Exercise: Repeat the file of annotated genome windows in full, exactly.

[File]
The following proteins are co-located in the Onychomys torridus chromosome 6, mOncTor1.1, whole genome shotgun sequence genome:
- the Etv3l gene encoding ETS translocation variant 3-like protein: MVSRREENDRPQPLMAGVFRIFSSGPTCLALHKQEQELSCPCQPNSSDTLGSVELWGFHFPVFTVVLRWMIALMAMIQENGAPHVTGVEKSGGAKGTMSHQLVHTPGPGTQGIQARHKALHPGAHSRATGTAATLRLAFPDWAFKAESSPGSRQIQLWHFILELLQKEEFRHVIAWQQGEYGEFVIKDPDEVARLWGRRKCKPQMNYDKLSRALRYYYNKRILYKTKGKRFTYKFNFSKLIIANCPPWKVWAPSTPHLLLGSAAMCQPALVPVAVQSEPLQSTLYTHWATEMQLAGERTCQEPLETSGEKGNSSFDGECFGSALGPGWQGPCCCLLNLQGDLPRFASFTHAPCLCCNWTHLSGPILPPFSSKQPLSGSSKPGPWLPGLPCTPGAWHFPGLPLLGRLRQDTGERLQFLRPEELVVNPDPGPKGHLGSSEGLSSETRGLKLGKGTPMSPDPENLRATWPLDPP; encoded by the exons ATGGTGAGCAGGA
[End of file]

The following proteins are co-located in the Onychomys torridus chromosome 6, mOncTor1.1, whole genome shotgun sequence genome:
- the Etv3l gene encoding ETS translocation variant 3-like protein: MVSRREENDRPQPLMAGVFRIFSSGPTCLALHKQEQELSCPCQPNSSDTLGSVELWGFHFPVFTVVLRWMIALMAMIQENGAPHVTGVEKSGGAKGTMSHQLVHTPGPGTQGIQARHKALHPGAHSRATGTAATLRLAFPDWAFKAESSPGSRQIQLWHFILELLQKEEFRHVIAWQQGEYGEFVIKDPDEVARLWGRRKCKPQMNYDKLSRALRYYYNKRILYKTKGKRFTYKFNFSKLIIANCPPWKVWAPSTPHLLLGSAAMCQPALVPVAVQSEPLQSTLYTHWATEMQLAGERTCQEPLETSGEKGNSSFDGECFGSALGPGWQGPCCCLLNLQGDLPRFASFTHAPCLCCNWTHLSGPILPPFSSKQPLSGSSKPGPWLPGLPCTPGAWHFPGLPLLGRLRQDTGERLQFLRPEELVVNPDPGPKGHLGSSEGLSSETRGLKLGKGTPMSPDPENLRATWPLDPP; encoded by the exons ATGGTGAGCAGGA